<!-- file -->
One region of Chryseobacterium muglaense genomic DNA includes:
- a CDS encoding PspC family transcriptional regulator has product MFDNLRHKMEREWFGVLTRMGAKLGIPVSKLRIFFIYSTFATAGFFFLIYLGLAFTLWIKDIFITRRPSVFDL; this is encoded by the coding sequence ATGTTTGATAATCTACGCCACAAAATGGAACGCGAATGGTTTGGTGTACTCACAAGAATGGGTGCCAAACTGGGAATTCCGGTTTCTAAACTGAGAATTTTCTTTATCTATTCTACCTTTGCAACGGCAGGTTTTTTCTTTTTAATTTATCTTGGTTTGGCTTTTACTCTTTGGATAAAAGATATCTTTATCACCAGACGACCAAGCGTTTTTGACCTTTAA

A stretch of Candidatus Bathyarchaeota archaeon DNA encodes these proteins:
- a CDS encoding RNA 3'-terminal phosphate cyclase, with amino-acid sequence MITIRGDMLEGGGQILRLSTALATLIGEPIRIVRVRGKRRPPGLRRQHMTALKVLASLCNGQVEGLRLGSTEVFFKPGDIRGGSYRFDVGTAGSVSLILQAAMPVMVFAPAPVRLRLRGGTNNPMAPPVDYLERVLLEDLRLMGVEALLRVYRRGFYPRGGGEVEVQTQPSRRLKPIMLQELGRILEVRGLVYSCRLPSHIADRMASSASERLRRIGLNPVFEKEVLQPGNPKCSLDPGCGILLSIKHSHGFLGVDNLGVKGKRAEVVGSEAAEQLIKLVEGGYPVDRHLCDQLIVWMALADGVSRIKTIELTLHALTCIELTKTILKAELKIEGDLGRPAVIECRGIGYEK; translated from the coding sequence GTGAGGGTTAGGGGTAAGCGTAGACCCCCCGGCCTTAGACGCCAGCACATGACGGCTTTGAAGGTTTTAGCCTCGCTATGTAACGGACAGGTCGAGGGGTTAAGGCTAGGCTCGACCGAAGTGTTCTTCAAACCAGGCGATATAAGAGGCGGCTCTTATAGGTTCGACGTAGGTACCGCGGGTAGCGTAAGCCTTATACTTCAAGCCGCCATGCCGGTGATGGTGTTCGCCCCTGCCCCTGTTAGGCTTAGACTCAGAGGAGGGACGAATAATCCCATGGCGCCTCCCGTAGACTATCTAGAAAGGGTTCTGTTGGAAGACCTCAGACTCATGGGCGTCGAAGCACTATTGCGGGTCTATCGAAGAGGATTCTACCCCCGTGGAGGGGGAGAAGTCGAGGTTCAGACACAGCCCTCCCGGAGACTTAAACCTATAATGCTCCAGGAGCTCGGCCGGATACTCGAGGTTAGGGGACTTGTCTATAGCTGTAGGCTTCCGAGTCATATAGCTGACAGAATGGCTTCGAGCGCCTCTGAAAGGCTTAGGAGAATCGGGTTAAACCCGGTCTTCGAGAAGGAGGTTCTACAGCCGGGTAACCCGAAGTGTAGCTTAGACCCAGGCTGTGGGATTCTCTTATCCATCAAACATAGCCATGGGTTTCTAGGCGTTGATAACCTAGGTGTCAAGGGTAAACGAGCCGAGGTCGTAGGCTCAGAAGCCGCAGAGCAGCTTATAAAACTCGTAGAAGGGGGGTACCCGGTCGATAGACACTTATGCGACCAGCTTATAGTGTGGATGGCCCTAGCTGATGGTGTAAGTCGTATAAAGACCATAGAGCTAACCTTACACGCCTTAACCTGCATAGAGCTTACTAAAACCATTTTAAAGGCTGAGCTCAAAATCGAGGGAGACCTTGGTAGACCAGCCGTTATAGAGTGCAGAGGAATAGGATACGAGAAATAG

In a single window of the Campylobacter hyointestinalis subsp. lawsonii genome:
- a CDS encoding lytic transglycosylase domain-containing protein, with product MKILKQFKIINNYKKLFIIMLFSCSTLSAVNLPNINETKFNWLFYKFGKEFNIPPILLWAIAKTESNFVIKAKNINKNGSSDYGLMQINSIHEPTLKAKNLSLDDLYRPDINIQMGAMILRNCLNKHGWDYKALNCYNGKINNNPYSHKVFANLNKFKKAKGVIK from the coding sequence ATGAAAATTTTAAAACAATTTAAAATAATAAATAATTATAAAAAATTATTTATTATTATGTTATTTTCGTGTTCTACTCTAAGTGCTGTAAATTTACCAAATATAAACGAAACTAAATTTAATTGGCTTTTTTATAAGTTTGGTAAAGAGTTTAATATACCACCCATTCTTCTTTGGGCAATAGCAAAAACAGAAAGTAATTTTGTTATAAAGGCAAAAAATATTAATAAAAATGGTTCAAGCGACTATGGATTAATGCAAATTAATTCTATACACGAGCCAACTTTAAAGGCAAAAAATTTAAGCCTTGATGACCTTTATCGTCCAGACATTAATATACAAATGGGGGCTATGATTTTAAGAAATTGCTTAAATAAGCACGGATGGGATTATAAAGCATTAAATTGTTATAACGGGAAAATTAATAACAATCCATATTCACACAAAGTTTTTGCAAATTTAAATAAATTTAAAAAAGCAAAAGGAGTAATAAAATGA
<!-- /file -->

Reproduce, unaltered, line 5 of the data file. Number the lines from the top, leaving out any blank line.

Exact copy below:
In a single window of the Campylobacter hyointestinalis subsp. lawsonii genome: